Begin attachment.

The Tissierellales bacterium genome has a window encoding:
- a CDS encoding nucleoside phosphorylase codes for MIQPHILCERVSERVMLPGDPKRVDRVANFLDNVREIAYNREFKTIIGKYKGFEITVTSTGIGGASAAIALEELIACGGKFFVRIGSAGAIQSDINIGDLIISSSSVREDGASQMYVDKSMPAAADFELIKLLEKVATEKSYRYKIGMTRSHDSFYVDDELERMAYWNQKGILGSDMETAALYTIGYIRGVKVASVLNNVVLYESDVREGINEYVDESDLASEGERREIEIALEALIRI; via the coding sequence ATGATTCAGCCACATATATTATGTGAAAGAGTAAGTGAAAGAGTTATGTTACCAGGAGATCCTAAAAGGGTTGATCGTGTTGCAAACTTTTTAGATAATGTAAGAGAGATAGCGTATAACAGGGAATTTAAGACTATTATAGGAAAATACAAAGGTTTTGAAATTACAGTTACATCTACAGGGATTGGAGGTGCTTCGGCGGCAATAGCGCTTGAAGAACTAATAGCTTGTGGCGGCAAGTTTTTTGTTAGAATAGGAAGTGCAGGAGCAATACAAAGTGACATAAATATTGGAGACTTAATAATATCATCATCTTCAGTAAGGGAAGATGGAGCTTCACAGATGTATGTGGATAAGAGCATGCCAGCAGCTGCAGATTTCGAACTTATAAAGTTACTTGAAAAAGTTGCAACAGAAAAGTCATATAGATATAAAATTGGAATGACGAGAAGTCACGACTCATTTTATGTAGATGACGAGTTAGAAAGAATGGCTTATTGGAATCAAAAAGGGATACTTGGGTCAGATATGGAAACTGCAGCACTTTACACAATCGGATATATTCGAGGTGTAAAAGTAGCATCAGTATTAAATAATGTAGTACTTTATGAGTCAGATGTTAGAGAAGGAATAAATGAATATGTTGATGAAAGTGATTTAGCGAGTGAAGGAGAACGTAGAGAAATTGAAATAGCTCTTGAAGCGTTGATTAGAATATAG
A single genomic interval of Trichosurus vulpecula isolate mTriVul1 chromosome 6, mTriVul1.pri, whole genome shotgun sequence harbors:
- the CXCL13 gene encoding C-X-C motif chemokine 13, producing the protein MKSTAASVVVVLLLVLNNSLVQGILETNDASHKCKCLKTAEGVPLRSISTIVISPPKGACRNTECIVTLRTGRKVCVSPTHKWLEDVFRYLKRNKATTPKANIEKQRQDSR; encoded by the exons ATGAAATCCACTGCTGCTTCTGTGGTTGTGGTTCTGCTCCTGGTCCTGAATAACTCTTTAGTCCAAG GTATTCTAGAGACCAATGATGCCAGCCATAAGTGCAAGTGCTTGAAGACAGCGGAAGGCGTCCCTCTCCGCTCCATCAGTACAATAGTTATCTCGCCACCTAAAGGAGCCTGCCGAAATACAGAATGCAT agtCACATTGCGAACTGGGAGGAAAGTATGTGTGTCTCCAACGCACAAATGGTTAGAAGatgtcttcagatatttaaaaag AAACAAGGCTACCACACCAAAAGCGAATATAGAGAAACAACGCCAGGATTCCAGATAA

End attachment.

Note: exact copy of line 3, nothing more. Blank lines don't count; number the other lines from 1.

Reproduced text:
A single genomic interval of Trichosurus vulpecula isolate mTriVul1 chromosome 6, mTriVul1.pri, whole genome shotgun sequence harbors: